Thanks for the reply.That's a bit of a worry re only being able to claim a percentage of expenses if only one or two rooms are let. If only one room is let they have the use of that room, the kitchen, the lounge, the bathroom, garden, driveway etc, all of which incur costs. i.e. quite a large percentage of the overall area of the property. Could it be pro-rata'd on the percentage of the property in use rather than the number of bedrooms?Also, would my wife and I declare the half the costs as well as half the income? The property is in joint names. Could I declare more costs against my tax return as she doesn't pay much tax?Also, I'm assuming we just put this in other income on our tax return in boxes 16 and 17. Would that be right?Thanks,Graham.
Hi Thanks for your response I am afraid that is the way it is - as its about determining the actual out of pocket expenses for the "guests" you had staying rather than claiming a full amount all of the time when you may only have had one room available.If you had let to one (or a family) full time then of course all the bills incurred would be wholly and exclusively due to the rents received (tenants in situ) but this is not the case. By all means you can use the sq footage of the house if this would prove more viable - ThanksSam If you wished to fine tune matters d
Let me know if I can assist further Thanks Sam
Customer: replied 2 years ago.
Hi there. It looks like you didn't quite finish a sentence - "if you wished to fine tune matters d..." was there something that should have been on the end of that? Thanks.
Hi I do apologise I changed the sentence and then failed to delete the original phrasing - I was going to write that you could fine tune matters by establishing the weekly position - which would prove to be more accurate in costs arising - but as most bills are monthly and this could prove to be a huge task based on the many comings and goings of guests - I decided not to write it - but of course - if you would like to do this - then you may find it would be a useful excercise, along with the sq footage suggestion. let me know if I could assist further Thanks Sam
Customer: replied 2 years ago.
OK. So if we work out how much as a percentage of the overall square footage is in use on each day then apply that to the monthly bills would that work? How would that work with things like repairs and decoration etc? For example, we had someone that flooded the bathroom leading to repairs needed. Can I claim the full cost of that even though only one room was let at the time?I still think it's weird that it has to be per room let. We don't use the house for personal use at all. It is only kept to be let for profit and all the rooms are available for rent all the time.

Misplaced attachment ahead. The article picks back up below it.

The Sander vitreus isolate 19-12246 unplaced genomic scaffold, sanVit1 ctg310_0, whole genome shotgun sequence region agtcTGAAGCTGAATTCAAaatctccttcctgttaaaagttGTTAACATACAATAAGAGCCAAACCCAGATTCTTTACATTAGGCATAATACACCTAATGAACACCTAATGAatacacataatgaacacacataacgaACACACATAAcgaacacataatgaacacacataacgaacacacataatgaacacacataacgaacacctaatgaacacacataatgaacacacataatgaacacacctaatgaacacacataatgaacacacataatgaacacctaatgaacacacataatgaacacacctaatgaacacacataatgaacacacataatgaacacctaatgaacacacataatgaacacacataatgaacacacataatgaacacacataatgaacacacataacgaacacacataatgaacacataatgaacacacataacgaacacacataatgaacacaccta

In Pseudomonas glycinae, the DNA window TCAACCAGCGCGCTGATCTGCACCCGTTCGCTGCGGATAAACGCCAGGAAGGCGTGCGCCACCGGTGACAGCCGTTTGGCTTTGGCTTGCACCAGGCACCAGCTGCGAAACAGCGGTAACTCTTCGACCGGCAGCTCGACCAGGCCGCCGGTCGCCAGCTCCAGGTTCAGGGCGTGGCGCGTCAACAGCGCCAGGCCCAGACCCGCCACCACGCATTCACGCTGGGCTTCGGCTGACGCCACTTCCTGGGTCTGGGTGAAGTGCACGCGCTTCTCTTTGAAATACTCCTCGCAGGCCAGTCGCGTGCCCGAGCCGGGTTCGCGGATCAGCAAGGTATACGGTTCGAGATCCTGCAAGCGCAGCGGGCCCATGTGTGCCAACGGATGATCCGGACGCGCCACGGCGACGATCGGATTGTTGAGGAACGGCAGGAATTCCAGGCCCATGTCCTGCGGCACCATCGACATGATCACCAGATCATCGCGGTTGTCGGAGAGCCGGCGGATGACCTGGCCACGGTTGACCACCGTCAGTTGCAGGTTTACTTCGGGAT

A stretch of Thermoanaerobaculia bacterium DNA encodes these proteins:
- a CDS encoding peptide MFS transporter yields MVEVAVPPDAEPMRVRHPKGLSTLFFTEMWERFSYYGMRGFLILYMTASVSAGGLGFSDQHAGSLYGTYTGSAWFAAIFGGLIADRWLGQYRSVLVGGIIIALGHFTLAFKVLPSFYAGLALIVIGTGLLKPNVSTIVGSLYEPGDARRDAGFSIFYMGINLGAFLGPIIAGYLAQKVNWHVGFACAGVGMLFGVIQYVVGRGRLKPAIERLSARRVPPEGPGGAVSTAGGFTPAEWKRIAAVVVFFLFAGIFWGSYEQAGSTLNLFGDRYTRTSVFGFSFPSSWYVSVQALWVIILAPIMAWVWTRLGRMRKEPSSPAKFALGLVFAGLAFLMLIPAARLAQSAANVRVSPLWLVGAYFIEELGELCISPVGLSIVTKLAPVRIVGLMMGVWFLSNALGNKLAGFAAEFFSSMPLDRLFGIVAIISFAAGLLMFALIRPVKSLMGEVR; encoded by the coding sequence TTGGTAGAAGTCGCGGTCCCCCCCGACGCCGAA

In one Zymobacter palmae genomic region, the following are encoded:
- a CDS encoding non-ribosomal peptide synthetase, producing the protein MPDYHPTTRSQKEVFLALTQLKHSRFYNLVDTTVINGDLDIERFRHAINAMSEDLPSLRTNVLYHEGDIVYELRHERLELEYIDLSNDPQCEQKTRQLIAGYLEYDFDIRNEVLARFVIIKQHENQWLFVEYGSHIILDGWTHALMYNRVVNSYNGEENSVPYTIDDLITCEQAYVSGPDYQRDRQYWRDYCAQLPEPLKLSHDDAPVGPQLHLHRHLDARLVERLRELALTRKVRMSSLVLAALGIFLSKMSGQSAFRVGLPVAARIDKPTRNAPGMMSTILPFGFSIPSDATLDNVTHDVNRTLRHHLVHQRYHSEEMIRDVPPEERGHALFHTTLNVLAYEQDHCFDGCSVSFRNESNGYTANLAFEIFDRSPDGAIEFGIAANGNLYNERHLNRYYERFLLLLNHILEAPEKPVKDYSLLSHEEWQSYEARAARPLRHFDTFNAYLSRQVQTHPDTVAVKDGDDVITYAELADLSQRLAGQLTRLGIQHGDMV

Hi Thanks for your response This is getting far more involved than your original question suggested - but as your first time on Just Answer, I will advsie on these further points - (and you did ask in your initial question which expenses would be allowable;e First as this is jointly owned property you have to declare this 50:50 As for completing your tax return you would have to list this as anew question (or I could offer you additional Q & A time - either way will incur an additional cost I am afraid Repairs are allowable - and I would allow 100% as would have been caused by guests whether by 1 2 or 4 of them! But only repairs that arise from guests living in the property - so decoration sis not allowable as this would be to get the property ready for letting - so not a direct cost against rents.So yes to 100% of the bathroom being flooded but would insurance not have covered this? I am sorry you do not agree with the costs position - but you chose to make this run as an HMO - but with people coming and going as if it were a short term let such as a B & B - why should HMRC pay for you to keep this property running if you sometimes are less to full capacity - which in essence you seem to think would be fair! This way you are claiming reasonable costs Thanks Sam
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Customer: replied 2 years ago.
OK. Thanks for the advise.